Months back, former Jacksonville Mayor Alvin Brown launched a Democratic primary challenge to U.S. Rep. Al Lawson.
The idea was to take back a “Jacksonville seat” from the Tallahassee Democrat — U.S. Rep. Corrine Brown lost to Lawson, months before an even more catastrophic loss (numerous guilty verdicts in a federal fraud trial).
The laconic Lawson was blunt about his challenger, saying Alvin Brown was “a failed mayor … just looking for a job,” and that Lawson would “retire” him from politics.
The latest polls suggest that Brown couldn’t make the sale. Surveys from University of North Florida and St. Pete Polls suggest this is a 20 point race, with Lawson having all the momentum west of 295, and with Brown unable to consolidate his Jacksonville base.
Indeed, Lawson enjoyed a number of important Jacksonville endorsements, critical to his race against former Mayor Alvin Brown. The local Fraternal Order of Police and Jacksonville Association of Fire Fighters endorsed him, as did state Rep. Tracie Davis and the Florida Times-Union.
By every indication, the Brown campaign is in its last few days. However, a Thursday night rally of about 50 enthusiastic “true believers” suggested that they see a path forward.
The former Mayor came out to “Ain’t No Stoppin’ Us Now,” the 70s Philly Soul classic that is a universal anthem of affirmation and spoke characteristically, describing the campaign’s “phenomenal opportunity to improve quality of life in the 5th Congressional District.”
Brown worked the crowd with call and response, the cadences of the church. Likewise familiar was at least one policy position — advocacy for a VA hospital in Jacksonville, a position Lawson took with legislation.
Brown, the first black Mayor of Jacksonville, was emphatic: “We will make history one more time.”
We asked Brown about the polls and the homestretch of the campaign, and he was enthusiastic, noting the campaign has knocked 15,000 doors in the last seven days.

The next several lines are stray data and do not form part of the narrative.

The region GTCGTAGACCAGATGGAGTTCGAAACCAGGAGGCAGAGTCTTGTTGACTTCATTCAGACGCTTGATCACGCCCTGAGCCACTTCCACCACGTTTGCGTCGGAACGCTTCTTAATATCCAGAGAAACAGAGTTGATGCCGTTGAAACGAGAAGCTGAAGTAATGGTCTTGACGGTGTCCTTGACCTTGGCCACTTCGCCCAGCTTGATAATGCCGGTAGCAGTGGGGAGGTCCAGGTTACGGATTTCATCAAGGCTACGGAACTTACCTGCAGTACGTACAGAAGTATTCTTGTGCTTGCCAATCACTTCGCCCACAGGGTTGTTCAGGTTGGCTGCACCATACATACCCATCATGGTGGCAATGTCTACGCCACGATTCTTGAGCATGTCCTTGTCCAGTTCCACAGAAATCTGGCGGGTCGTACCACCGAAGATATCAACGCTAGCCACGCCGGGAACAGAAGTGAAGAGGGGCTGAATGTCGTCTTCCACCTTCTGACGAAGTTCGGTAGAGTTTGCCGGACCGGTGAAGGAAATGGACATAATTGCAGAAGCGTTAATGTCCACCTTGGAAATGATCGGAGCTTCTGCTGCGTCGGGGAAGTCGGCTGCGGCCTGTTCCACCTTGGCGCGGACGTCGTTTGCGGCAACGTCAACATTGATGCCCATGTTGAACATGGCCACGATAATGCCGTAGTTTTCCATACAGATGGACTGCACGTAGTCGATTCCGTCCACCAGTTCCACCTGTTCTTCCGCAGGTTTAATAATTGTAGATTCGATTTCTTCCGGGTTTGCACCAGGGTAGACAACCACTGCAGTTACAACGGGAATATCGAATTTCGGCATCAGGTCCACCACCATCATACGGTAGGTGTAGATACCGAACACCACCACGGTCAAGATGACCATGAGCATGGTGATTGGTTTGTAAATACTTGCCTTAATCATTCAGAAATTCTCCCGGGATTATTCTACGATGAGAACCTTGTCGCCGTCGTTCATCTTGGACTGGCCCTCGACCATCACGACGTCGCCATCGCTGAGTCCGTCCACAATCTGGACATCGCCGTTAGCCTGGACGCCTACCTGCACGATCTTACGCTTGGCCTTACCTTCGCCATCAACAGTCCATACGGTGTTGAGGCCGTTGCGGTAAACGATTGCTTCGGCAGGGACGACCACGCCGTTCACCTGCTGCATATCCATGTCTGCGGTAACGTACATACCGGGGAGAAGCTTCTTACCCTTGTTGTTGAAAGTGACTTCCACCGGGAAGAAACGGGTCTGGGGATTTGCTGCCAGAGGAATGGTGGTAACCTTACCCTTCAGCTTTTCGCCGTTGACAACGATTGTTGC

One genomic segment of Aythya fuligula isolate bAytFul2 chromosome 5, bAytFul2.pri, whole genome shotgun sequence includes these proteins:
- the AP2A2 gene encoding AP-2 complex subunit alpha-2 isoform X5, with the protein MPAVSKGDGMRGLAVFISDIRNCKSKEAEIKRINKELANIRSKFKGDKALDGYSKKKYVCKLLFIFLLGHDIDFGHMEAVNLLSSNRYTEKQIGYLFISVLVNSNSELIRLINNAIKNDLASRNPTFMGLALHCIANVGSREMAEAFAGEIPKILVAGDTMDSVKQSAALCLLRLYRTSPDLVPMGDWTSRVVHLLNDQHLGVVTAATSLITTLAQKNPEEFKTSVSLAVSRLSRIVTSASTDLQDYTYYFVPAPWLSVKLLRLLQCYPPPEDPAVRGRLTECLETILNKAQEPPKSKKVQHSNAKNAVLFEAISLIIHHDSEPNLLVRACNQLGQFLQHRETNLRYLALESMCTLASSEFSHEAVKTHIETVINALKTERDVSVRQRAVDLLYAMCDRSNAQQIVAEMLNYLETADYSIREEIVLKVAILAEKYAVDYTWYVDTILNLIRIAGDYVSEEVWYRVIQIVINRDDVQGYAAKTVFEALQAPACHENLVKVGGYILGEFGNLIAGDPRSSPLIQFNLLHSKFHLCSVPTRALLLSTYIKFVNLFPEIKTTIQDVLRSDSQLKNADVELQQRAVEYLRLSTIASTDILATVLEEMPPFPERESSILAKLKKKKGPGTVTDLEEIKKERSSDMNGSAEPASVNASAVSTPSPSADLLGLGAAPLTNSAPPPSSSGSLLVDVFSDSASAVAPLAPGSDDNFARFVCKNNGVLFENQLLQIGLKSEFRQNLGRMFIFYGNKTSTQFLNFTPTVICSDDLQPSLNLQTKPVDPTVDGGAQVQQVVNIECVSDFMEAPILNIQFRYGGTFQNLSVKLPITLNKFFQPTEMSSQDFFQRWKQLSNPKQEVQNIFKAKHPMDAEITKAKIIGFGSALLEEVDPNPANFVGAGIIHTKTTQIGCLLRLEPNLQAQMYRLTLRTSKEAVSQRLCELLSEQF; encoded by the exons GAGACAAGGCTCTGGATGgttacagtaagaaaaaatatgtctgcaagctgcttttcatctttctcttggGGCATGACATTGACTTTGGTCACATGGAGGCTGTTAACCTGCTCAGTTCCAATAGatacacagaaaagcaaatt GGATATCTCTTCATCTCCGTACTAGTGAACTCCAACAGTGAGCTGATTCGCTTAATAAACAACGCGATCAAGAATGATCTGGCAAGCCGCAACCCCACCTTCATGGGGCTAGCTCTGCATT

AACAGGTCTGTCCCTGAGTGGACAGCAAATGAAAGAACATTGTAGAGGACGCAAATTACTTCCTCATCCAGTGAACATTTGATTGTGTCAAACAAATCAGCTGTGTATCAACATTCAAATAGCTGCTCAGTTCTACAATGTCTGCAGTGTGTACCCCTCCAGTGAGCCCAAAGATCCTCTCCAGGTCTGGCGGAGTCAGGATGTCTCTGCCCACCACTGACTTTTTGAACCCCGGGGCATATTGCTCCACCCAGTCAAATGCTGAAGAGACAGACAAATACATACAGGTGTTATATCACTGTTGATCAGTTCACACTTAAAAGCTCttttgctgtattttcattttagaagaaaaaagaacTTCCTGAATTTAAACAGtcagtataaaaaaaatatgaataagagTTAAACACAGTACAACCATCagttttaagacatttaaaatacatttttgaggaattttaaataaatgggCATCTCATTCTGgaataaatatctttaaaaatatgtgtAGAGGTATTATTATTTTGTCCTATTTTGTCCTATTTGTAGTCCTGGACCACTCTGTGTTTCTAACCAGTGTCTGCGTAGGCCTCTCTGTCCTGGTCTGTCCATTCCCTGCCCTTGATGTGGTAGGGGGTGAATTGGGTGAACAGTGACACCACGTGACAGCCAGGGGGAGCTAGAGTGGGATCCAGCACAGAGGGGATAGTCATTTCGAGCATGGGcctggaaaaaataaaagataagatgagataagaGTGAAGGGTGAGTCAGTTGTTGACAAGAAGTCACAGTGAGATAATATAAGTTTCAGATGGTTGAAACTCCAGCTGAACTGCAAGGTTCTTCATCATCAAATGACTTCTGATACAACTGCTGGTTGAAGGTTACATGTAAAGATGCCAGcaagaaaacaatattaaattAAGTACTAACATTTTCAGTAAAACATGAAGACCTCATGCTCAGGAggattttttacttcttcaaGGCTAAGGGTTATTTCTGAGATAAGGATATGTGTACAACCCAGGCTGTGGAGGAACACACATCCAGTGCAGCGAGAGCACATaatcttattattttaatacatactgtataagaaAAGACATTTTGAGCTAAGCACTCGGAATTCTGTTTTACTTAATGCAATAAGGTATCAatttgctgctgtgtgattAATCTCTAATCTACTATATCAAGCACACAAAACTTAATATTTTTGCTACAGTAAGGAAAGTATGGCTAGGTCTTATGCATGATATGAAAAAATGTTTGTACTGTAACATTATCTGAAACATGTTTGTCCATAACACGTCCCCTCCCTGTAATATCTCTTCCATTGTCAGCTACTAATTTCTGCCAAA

“The bottom line is turnout. We have to get turnout up in Duval County,” Brown said.
One pollster, Michael Binder of University of North Florida, saw it differently: ““Roughly half of Congressional District 5 voters are in Duval County, and even though Brown is ahead by 18 percentage points in Duval, that isn’t nearly enough. Lawson is ahead by nearly 60 percentage points in the counties west of Duval.”
“We have a great opportunity,” Brown said. “I’m going every day. It’s all about the turnout. That’s the bottom line.”
Brown touted support from faith leaders last week; in recent days, three of them walked back their endorsements.
Brown, when asked, did not address that.
“I’m very proud and excited about the support I have from faith leaders,” Brown said.
Digital, radio, direct mail, knocking on doors and waving signs, said Brown, are the ways his campaign will engage voters.
There won’t be any TV spots.
Can ground game reverse trends that seem deeply seated in polling?
Time, as ever, will tell.
Brown and Lawson continued to raise money up until the end. Lawson brought in $15,400; Brown actually brought in almost $25,000.
While that helped to make up a deficit Brown faced in cash on hand as of the final pre-primary report Aug. 8 ($131,000 to $84,000), it’s clear the cavalry didn’t come on time — or with enough ammo to capsize an incumbent that the Congressional Democratic establishment (everyone from Nancy Pelosi and Steny Hoyer to the Congressional Black Caucus) rallied behind.